View Full Version : Is it easy to rebarrel a Savage 110?
July 30, 2007, 12:59 PM
How easy would it be to rebarrel a Savage 110 in 30-06 to a larger varmint round such as 22-250 or 308? Looking on the gunbroker and such you can pick up a good used Savage 110 for under $300, which is cheaper then most receivers. So is it feasable to buy the gun, sell the original barrel and stock off cheap and rebarrel and restock it to make a good shooting gun?
July 30, 2007, 01:05 PM
Yes. You will need a few, specialized tools and a headspace gauge.
Start with a rifle chambered for a round with the same sized rim and you won't have to replace teh bolt head.
July 30, 2007, 01:21 PM
It is relatively easy to do, but you might be better off to let a smith do it since he already owns most of the tools required. You can buy short-chambered or long-chambered pre-threaded barrels for Savage rifles. Many match the factory barrel contours, so you won't have to replace the stock unless you want to.
If you rebarrel a long action with a short-action round, you may have some feeding issues.
July 30, 2007, 01:28 PM
Which rounds fall into their respective categories? Obviously 30-06 is a long action, where do 308, 22-250, and 17 Rem fall in? 204 Ruger and 223 Rem are definitely short action, I know that. And, if I'm not mistaken, with Savage 110 denotes Long Action and 10 is Short; correct?
July 30, 2007, 02:36 PM
308, 22-250, 17 Rem, 204, 223, etc are short action.
July 30, 2007, 02:57 PM
Okay, so essentially I would need to hunt for a model 10 then. Or, is there a Long Action style round that qualifies for varminting?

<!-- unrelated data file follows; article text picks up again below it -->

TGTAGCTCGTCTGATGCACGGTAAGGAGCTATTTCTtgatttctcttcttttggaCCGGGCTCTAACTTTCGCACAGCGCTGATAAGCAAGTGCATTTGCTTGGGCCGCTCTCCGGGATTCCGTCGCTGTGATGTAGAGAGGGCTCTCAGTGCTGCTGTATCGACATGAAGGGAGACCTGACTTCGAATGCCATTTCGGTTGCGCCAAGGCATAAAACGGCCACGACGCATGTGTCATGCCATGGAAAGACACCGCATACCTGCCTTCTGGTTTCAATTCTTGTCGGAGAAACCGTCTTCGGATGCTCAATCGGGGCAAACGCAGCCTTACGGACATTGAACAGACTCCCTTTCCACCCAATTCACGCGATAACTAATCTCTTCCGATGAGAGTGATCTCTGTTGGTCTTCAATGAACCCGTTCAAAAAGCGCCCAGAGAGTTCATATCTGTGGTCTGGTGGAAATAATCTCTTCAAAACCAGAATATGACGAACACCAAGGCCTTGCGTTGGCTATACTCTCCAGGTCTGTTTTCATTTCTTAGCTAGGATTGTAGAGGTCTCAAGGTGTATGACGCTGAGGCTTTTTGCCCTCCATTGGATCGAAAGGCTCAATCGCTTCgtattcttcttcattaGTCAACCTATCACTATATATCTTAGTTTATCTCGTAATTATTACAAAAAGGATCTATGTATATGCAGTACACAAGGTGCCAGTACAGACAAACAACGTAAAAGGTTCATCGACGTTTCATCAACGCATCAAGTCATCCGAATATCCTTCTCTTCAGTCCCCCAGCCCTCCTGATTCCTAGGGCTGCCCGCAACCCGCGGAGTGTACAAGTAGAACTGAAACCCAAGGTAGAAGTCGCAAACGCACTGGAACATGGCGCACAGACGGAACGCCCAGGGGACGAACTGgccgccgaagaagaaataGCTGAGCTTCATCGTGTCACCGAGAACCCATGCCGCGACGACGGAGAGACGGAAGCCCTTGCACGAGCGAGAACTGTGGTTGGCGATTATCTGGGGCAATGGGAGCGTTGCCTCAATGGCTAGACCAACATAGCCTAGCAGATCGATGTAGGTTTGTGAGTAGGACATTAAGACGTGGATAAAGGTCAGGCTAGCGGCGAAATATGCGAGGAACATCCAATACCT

July 31, 2007, 09:59 PM
I've had a Savage .35 whelen barrel sitting in the safe from about a week before I posted the .35 whelen versus 338-06 poll here, waiting on the free time to drill out and polish up a wooden barrel vise.
At this point another logical question is how do you go about proof firing a newly rebarreled rifle? :eek:
Back your last question, one way of dealing with the feeding problem for a 110 long action and a shorter 22-250 or 308 round would be to just make a sled out of high impact plastic or wood to fill up the magazine well and convert it to a single shot. Another way would be to fill in the back part of the magazine well so you could mount a short spring and follower. (Some years ago I bought a long action Savage .243 and the only modification they made was they didn't bore out the back part of the magazine well. The bolt goes back a good bit more than the mag well. I'll see if I can post a picture of it.)
July 31, 2007, 10:25 PM
It's the easiest rebarrel you are likely to ever do. You need a barrel vise and a barrel nut wrench as well as the gauges for the caliber you're switching to. I started with a plain Jane Savage in .243 and ended with a nice sporter in .358 Winchester. I love it. Here are the steps:
1: Loosen bbl nut with nut wrench while bbl is locked in vise.
2: Remove bbl and remove nut from bbl.
3: Put nut on new bbl and screw bbl in until it headspaces properly.
4: Tighten bbl nut.
5: Re-check headspace
That's it, done. I got $75 for my factory .243 bbl. Granted it was unfired but still. I got $35 for the factory stock. My only mistake was using Richard's for a new stock. Now I need another new stock...
If you went with a short action round in a long action you could use a benchrest style single shot follower to get around feeding problems. You could also get a mag spring and follower from a short action and block off the rear of the mag well behind the short spring and follower. No big deal really.
July 31, 2007, 10:39 PM
Here is the photo of the long action which holds .243. Savage did modify the bolt so it wouldn't move back the last half inch or so, but I removed it and put in a cartridge so you can see how the magazine sits in the longer action...kind of weird come to think of it.
August 1, 2007, 07:59 AM